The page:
She consistently stuns me with beautifully blended colors, and by just cramming detail into her works. I am both humbled and inspired every time I look at her minis.
Sunday, 14th June, 2009, 02:34 PM #8
Cutpurse (Lvl 5)
PAINTING FROM THE INSIDE OUT
If you scroll up to the last pic above this post you can see kinda what I am talking about here.
When painting a mini, the painting order for me is usually as if they are getting dressed.
Skin first, then shirt and pants, armor, then cloaks, then belts, straps, pouches and buckles, and finally weapons and hair.
It is easier to work this way, and tends to lead to fewer mistakes on my part.
I tend to save weapons and hair until last because this leaves me a couple safe places to handle the miini without worry of mussing my work. See the warrior in the blue on the right there above, she's just about done, with hair and weapon still left. I have seen others recommend attaching the base of the mini to something to grip. like a large cork or some such with blu-tac, and that works for them, and may benefit you.
If you look up, you can see the executioner there on the left, the flesh is painted, and I have started on his clothes, painting them black. this means, that if I was a bit sloppy with the drybrush on the flesh, that overflow into the unpainted areas got covered when I started on the next layer up.
While my drybrush is much more controlled these days, this technique really helped me when I started out, and I still use it, it letting me instinctively plan the order in which I will paint the fig.
EDIT: that reminds me, before you start painting, wash your hands! You don't know where they've been, and you don't want the grubb form your grubby mitts to get all over your awesome mini.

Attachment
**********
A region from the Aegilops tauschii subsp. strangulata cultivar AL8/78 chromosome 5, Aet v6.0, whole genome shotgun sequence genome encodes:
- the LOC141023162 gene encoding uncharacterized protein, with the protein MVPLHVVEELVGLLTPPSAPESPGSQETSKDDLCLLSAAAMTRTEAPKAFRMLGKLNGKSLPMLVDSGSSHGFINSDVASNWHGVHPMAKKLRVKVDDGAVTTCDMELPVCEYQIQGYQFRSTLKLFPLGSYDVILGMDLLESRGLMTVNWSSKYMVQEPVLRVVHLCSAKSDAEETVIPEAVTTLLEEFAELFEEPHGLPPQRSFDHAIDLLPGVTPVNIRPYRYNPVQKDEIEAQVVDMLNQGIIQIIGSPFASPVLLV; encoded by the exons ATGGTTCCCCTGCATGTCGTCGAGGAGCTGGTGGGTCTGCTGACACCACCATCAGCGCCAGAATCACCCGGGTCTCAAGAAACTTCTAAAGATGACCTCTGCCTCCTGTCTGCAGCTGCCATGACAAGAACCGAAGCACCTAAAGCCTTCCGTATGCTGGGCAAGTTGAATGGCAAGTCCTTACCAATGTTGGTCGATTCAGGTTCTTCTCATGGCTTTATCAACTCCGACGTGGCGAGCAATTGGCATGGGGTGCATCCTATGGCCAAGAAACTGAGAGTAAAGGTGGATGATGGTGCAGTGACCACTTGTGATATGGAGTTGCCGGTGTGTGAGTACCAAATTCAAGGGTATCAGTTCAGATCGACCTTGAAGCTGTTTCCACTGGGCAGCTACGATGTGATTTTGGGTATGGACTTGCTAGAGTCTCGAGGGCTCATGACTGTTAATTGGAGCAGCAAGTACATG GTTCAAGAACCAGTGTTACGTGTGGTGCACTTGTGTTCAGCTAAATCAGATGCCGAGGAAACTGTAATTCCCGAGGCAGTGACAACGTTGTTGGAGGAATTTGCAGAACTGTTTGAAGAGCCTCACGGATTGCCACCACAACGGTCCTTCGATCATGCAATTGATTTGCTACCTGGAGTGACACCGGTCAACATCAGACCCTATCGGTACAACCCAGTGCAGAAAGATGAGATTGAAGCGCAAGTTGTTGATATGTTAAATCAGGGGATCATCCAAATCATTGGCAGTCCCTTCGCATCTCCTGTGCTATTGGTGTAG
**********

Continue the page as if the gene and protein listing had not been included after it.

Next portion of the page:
Last edited by tallyrand; Sunday, 14th June, 2009 at 02:37 PM. Reason: To remind you to wash your hands...you filthy slobs
Monday, 15th June, 2009, 04:44 PM #9
Cutpurse (Lvl 5)
Alright, you have your paints all laid out, your brushes soldier upped in a nice neat row, fresh brushwater, a clean mat of paper towels, a brand spanking new primed and prepped mini, sitting there, as full of potential as a five year old with a tool box.
What’s the problem?
Your hands are shaking like a lab monkey on his 10th bottle of Mountain Dew.
Your paint is ending up everywhere but where you want it, that white for the eye has just become a cheek highlight, and the buckle on the baldric has become silver smear down the front of the jerkin. (someone remind me to talk about cleaning up messes later)
What you need is power… Pyramid Power! Pyramids do more than tell us what to eat, keep our undead secure, and our razors sharp, they keep our hands steady too!
When painting you want to use your arms and hands to form a stable triangle with your brush and mini as the apex.
-Your forearms, braced just past the elbow against the edge of the table.
-Your non painting hand holding the mini, usually top and bottom (this is another reason that I paint the hair last, and don’t use some kind of grip/base on the mini)
-Painting hand, with the brush held, nice and close to the bristles between thumb and your first finger, you place the 2nd and 3rd fingers of your brush hand along the 1st finger of your mini hand.
This gives you both a stable platform to work from, and still leaves you with a good range of motion for the brush. The only drawback, is it’s kinda hard to look too close at the mini while doing this without hunching, my solution for this is to either use a lower than normal seat while painting, or a higher than normal work area. Personally I just adjust my chair as low as it goes.
Monday, 15th June, 2009, 06:42 PM #10
Gallant (Lvl 3)
Awesome thread - and you sure can paint! You're also considerably better than the bottom 10% if you ask me
The greybrush technique is genius! Can't wait to see if you can explain blending and that whole backwards fake metallic technique. That's never worked for me yet
I'm getting back into painting again since the plastic minis get steadily worse and the summer holidays approach (I teach). I'll check back regular like. Cheers!